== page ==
Then, months later, out of the blue, Vu showed me some blisters that had developed on his shoulders. Memories, bad memories, came tumbling back from Vietnam. He was so insistent on getting the sleeping bag off his back he yanked it hard, unrolled it, and we seemed to be back where we had been at the beginning of our journey! Again, we spent time rocking, holding, talking through the bad memories. I assured him that he should have had a Mommy to protect him. He was just a little boy and the bigger boys shouldn’t have bullied him. More tears. More anger. More reminders of good (and not so good) ways to deal with anger and grief.

Side by side, we rolled up the sleeping bag again. This time I was able to sew on thick, soft, padded straps.

When Vu put it on this time, it looked smaller than in the past. Vu was able to roll it up tighter and quicker. Vu was growing bigger while his grief was growing smaller.

Again, we were back on our journey. Vu was now a happy-go-lucky boy, smiling, confident, and full of life. He was excelling in school and handling transitions well. There were longer and longer intervals between straps breaking and the need to readjust.

Most days, Vu completely forgot that he even had a sleeping bag on his back.

I knew that he would always have to carry the sleeping bag, but my Mommy-heart soared, knowing it would get lighter as his body, and spirit, grew stronger.

And it did.

And so did mine.

Sunday, January 17, 2010

Saturday, January 16, 2010

A Birthday At Pump It Up--Redneck Style

I often think of Vu as my youngest, even tho he is actually 2 months older than Patrick.

I can't believe he's EIGHT!

I thought we should have a gigantic birthday party at the pool and invite his entire 1st grade class and all our friends!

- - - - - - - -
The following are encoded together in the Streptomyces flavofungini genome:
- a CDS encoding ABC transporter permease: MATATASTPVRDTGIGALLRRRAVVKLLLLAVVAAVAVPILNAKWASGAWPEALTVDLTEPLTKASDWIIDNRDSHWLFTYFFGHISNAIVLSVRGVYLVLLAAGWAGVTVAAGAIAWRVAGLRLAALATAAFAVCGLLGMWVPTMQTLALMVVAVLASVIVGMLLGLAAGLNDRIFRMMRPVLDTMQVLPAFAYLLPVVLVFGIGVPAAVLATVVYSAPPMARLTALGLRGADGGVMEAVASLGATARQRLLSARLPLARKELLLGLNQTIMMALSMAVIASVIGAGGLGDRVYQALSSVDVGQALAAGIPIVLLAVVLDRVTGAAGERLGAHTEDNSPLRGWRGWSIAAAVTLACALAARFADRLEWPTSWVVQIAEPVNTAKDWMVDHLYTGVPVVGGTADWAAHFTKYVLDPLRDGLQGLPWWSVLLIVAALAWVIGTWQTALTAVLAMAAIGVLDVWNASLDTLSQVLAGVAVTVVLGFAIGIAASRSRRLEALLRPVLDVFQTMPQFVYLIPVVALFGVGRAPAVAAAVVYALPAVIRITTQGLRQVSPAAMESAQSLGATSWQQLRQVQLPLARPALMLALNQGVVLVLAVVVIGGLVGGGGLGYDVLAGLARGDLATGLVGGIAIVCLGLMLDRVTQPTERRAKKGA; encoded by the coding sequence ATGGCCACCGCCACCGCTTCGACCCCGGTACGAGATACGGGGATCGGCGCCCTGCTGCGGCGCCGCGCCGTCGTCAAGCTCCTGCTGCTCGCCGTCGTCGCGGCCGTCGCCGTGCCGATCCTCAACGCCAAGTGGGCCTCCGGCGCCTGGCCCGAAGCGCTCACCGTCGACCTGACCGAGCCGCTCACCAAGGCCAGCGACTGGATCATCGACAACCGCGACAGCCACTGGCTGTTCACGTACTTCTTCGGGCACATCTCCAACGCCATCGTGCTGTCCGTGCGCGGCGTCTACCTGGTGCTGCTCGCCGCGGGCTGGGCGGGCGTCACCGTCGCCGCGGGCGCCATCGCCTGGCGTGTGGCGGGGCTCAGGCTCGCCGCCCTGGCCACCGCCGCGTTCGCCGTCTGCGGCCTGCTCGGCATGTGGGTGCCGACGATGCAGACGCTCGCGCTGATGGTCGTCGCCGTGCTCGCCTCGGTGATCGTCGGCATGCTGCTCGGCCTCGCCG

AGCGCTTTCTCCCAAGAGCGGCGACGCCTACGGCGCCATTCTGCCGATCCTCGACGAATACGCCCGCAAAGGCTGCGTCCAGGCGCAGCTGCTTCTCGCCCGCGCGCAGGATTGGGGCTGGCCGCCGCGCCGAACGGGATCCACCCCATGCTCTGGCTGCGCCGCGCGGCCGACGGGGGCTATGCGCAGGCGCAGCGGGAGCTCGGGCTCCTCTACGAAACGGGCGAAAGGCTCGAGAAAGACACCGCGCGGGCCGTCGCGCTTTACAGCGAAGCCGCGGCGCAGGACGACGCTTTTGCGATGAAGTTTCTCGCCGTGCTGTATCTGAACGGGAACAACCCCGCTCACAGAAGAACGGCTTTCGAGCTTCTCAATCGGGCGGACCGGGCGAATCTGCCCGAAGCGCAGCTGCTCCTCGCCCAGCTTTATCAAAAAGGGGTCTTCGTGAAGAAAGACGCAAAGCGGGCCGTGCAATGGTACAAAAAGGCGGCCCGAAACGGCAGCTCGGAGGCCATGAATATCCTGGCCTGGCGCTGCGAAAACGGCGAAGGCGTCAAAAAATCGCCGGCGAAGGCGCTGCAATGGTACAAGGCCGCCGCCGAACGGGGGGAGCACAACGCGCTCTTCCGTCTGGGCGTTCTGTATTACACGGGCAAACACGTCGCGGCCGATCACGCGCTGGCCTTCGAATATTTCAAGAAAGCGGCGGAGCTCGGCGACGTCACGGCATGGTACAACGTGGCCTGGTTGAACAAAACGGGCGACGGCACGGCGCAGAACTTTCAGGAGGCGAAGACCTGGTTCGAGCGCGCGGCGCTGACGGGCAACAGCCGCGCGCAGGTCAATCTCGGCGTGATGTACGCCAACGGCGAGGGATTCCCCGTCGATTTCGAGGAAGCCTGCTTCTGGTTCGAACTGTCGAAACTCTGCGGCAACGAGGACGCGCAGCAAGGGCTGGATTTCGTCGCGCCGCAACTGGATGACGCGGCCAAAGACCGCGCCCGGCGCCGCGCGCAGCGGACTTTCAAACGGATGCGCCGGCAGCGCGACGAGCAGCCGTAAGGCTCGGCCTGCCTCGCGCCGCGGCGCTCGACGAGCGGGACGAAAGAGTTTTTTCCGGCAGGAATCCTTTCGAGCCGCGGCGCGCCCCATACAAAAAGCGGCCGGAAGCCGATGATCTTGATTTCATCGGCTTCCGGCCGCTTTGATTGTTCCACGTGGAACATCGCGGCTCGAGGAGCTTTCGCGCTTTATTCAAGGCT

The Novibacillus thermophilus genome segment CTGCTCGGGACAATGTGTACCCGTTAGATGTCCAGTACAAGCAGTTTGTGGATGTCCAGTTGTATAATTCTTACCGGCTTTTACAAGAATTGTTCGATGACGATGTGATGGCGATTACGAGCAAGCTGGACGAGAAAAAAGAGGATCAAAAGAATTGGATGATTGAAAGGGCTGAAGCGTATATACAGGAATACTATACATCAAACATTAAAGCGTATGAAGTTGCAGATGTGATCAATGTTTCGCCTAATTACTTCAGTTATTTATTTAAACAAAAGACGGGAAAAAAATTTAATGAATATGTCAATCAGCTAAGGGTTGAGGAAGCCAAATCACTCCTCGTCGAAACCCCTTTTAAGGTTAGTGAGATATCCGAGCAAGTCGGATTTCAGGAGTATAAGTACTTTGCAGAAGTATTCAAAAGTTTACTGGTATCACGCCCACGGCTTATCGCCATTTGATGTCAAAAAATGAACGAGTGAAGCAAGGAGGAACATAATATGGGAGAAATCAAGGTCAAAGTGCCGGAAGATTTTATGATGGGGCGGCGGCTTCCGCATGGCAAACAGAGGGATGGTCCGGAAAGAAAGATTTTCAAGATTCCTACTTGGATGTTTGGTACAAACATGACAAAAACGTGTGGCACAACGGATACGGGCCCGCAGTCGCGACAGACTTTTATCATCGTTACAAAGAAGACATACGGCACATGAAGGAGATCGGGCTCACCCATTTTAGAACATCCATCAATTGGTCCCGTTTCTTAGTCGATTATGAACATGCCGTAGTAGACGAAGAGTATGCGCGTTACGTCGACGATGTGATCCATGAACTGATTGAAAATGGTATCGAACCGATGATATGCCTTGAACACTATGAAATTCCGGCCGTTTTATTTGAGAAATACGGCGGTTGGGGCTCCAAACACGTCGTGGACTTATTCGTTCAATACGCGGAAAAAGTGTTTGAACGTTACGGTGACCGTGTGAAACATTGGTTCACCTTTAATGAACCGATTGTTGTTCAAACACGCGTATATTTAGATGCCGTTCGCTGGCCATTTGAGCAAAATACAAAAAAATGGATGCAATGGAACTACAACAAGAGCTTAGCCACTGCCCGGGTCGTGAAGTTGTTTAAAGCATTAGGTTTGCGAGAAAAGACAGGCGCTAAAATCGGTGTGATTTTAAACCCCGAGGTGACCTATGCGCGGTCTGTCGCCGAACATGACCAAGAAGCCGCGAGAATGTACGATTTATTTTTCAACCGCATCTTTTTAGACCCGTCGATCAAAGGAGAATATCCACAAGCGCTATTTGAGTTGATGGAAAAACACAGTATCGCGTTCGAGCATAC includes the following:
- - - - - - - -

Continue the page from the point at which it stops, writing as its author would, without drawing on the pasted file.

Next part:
He thought we should just invite a couple of friends over for a Bakugan party. 

Proof that I'm not the smartest mom on the block--I actually tried to talk him into the bigger party because he has never had a really BIG birthday party.

About three sentences paragraphs in I finally came to my senses and realized that if he wanted a small party WHY would I argue???

A small party it was--but memorable.

Special privileges--like being allowed to drink out of the milk carton!  This kid is prepared for college!!!

Patrick decorated the house for him:

Lizzy made him a crown:

He was a very excited boy:

Guests arrived (our previous neighbors--like cousins) and a Bakugan Brawl ensued.  This is some weird game where Bakugan balls are thrown around on the floor along with "gate cards" and people jump up and down and make a lot of noise:

Then, the ultimate and Vu's #1 birthday request--MATTRESS SLIDING!!!

First, a little backstory into mattress sliding.  It was invented by Joe who was the world's best babysitter (at least, according to the children).  The kids were always excited when mom and dad were leaving because it meant Joe would make "Orange Julius" milkshakes and let them watch lots of mom-disapproved-cartoons. 

I didn't know for the LONGEST time that he also let them do his new invention of mattress sliding.

Yes, the name describes the activity.  Mattresses are taken off the beds for sliding--down the stairs. 

IMHO this is not the safest way to allow children to play!  I put the stops on it once I found out HOWEVER, it remains the ultimate family adventure on certain occasions and since Joe invented it . . . it's hard to argue against.

Two twin mattresses line the stairs while a crib mattress and plenty of comforters pad the landing--hopefully keeping arms and legs from breaking! 

It is fun!  It is wild! 

It's the redneck form of a Pump-It-Up Party!!! 

It did make for a nice sleepover in that it tired the crew out:

Breakfast the next morning was also Vu's choice--TOP RAMEN!!! 

MORE proof this kid is prepared for college life!

Happy Birthday to my Poky Little Puppy!  My sweet boy who came so willingly, so bravely--full of spirit and love.  God has a very special plan for you!  I love you to the moon and back into infinity and beyond!

Thursday, January 14, 2010

Prayers Lifted for Haiti